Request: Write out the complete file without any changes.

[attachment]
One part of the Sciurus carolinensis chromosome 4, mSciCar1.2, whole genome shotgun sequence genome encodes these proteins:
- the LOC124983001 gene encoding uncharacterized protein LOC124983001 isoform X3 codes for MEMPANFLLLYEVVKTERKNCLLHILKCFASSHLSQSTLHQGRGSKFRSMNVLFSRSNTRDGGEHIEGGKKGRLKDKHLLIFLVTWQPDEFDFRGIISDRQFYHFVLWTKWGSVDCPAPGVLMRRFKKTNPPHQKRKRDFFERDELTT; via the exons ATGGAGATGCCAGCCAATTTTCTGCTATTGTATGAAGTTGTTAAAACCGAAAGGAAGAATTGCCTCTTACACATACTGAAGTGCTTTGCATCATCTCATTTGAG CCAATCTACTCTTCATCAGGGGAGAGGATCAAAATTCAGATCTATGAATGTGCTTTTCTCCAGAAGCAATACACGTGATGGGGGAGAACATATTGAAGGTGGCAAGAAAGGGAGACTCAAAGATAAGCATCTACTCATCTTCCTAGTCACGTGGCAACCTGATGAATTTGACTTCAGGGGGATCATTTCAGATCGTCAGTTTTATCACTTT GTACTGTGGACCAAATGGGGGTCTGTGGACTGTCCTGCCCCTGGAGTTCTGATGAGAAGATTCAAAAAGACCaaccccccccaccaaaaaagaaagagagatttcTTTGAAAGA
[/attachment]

One part of the Sciurus carolinensis chromosome 4, mSciCar1.2, whole genome shotgun sequence genome encodes these proteins:
- the LOC124983001 gene encoding uncharacterized protein LOC124983001 isoform X3 codes for MEMPANFLLLYEVVKTERKNCLLHILKCFASSHLSQSTLHQGRGSKFRSMNVLFSRSNTRDGGEHIEGGKKGRLKDKHLLIFLVTWQPDEFDFRGIISDRQFYHFVLWTKWGSVDCPAPGVLMRRFKKTNPPHQKRKRDFFERDELTT; via the exons ATGGAGATGCCAGCCAATTTTCTGCTATTGTATGAAGTTGTTAAAACCGAAAGGAAGAATTGCCTCTTACACATACTGAAGTGCTTTGCATCATCTCATTTGAG CCAATCTACTCTTCATCAGGGGAGAGGATCAAAATTCAGATCTATGAATGTGCTTTTCTCCAGAAGCAATACACGTGATGGGGGAGAACATATTGAAGGTGGCAAGAAAGGGAGACTCAAAGATAAGCATCTACTCATCTTCCTAGTCACGTGGCAACCTGATGAATTTGACTTCAGGGGGATCATTTCAGATCGTCAGTTTTATCACTTT GTACTGTGGACCAAATGGGGGTCTGTGGACTGTCCTGCCCCTGGAGTTCTGATGAGAAGATTCAAAAAGACCaaccccccccaccaaaaaagaaagagagatttcTTTGAAAGA